Early in September I took a day trip to Cannon Beach. It’s one of my favorite places on the planet, mainly due to the amazingly soft sand and the fact that you can literally walk half the day away if you want to. Also, there’s Haystack Rock, to which I have an unnatural attachment. At least, anyone looking at any of my photo albums for the past twenty years could easily reach this conclusion. The picture at the top of this post wasn’t taken this year, because I forgot my camera. I was on Highway 101 before I realized this, so turning around to get it wasn’t an option. Turns out, forgetting my camera was a good move.
Over the years a ritual has evolved for my solo day trips to Cannon Beach – which, btw, is my favorite way to go there. One component is Second Breakfast at the Pig N Pancake. Instead of lamenting my lack of camera or reading on my nook I decided to substitute words for pictures. I sat in a booth for about an hour as I drank terribly bitter coffee and ate enough to choke a Hobbit, and basically wrote an essay in longhand. Part of that is here, now, but most of it’s not.
After Second Breakfast I did a little shopping between there and the nearest access point, and then hit the beach. It was a mild day, by which I mean the sun wasn’t beating down trying to fry the skin from my bones (which, admittedly, probably wouldn’t take much). It looked something like this.
As soon as I reached the packed sand that’s so wonderful for taking epic walks on, I started hearing a new voice in my head. I walked and listened for a while, and then I sat down and started to write. A wonderful new guy named Neil told me his story of heartbreak at the loss of his long-term partner, and the sea change he experienced during a solo trip to the beach. I don’t think I’d ever used the word before, either in conversation or in fiction, so when it came out of my purple pen while I sat on the beach with sand trickling into my shorts I got really excited. My best stories come from strong characters who just pop up and start talking, the ones whose stories seem to take on a life of their own.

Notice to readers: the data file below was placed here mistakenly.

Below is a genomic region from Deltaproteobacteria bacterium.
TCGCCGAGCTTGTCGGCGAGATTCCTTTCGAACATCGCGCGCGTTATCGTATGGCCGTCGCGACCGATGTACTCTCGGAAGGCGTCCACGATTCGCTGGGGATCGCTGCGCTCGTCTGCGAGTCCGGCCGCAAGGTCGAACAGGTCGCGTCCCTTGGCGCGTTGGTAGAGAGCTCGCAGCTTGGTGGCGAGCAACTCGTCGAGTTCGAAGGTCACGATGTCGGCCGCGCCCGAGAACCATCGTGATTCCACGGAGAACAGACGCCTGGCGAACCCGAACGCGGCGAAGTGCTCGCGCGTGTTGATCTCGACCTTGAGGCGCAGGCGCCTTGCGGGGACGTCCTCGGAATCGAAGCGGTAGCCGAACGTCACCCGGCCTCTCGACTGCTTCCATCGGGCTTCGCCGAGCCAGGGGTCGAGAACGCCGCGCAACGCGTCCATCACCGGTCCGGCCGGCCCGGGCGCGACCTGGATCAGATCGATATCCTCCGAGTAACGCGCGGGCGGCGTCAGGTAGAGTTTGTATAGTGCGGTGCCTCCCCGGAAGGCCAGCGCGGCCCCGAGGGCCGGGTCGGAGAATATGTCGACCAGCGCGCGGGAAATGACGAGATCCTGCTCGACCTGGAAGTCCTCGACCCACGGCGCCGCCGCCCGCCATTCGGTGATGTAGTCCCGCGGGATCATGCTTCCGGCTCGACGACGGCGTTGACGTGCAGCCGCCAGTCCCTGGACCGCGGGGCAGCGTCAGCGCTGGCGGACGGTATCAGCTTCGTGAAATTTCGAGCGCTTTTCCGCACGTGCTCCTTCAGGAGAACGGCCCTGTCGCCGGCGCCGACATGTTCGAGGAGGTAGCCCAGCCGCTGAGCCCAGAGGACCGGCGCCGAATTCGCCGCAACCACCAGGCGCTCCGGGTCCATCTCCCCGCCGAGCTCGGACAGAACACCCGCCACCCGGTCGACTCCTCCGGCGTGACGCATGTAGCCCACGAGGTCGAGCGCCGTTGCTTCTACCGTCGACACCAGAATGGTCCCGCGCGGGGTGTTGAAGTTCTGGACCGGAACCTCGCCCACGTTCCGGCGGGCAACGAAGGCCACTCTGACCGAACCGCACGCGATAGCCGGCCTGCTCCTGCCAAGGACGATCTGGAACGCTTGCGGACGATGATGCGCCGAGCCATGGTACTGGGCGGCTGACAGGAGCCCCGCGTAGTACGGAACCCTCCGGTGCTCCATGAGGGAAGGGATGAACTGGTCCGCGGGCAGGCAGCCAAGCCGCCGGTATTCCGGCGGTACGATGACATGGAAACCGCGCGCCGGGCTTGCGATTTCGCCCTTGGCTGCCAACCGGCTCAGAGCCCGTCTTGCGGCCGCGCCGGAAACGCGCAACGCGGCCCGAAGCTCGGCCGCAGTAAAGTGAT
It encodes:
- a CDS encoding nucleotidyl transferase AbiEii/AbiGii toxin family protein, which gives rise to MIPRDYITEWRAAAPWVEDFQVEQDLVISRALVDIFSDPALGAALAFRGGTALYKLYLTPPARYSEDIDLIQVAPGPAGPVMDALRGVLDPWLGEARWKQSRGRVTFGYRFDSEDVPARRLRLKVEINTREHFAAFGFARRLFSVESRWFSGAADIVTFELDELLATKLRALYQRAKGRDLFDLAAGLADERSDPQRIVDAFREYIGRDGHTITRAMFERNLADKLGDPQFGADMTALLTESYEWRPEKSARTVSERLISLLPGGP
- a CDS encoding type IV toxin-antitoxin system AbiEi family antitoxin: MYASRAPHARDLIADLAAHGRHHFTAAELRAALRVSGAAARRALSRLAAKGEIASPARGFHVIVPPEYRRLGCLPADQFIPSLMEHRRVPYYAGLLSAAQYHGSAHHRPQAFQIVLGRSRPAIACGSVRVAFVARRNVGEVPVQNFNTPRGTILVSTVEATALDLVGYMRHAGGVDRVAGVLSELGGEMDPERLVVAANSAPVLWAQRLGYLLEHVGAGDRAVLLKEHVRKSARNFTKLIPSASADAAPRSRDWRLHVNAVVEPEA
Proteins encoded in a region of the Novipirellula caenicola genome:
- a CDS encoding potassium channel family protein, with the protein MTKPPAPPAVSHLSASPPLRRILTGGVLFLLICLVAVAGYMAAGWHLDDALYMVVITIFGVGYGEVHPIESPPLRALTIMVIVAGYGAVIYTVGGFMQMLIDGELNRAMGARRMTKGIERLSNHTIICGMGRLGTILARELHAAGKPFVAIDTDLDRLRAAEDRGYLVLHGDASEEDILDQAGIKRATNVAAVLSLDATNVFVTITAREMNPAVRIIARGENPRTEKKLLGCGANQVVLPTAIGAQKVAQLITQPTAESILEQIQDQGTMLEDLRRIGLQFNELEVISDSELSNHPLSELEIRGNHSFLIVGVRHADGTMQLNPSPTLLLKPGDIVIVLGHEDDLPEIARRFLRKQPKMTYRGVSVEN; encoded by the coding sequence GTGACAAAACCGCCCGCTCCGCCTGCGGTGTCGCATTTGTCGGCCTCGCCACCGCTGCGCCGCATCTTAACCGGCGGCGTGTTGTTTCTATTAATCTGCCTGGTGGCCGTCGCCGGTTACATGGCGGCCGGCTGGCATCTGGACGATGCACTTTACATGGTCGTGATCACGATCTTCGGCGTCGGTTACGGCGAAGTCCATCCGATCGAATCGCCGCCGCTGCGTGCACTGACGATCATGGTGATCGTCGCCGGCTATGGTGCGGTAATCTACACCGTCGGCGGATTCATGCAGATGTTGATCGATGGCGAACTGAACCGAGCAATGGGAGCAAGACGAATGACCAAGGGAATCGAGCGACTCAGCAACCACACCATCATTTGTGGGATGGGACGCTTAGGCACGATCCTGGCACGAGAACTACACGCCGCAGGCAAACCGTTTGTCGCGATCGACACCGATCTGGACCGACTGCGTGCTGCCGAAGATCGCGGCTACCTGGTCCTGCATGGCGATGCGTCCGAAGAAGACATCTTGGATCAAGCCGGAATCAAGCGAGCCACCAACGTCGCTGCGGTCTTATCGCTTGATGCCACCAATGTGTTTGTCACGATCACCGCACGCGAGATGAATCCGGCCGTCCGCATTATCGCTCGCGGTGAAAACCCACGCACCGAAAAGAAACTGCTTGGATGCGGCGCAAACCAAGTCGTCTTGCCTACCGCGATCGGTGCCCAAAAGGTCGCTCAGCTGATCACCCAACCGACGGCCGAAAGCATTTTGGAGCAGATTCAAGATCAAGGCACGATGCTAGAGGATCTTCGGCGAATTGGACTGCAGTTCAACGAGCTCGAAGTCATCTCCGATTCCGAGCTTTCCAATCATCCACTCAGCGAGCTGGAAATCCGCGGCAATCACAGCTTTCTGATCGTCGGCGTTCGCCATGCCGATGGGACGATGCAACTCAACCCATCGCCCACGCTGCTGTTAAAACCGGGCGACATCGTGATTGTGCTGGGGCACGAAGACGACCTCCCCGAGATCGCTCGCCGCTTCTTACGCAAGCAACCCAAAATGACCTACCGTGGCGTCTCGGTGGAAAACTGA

Anyway, back to the word. Neil experiences a sea change in his attitude toward life, love, sex, and himself, which is appropriate, considering where he was at the time. Now I have another HEA to polish, and another reason to love that rock.
1. a striking change, as in appearance, often for the better.
2. any major transformation or alteration.
3. a transformation brought about by the sea.
Origin: Shakespeare, in Ariel’s song “Full Fathom Five” in The Tempest (1611)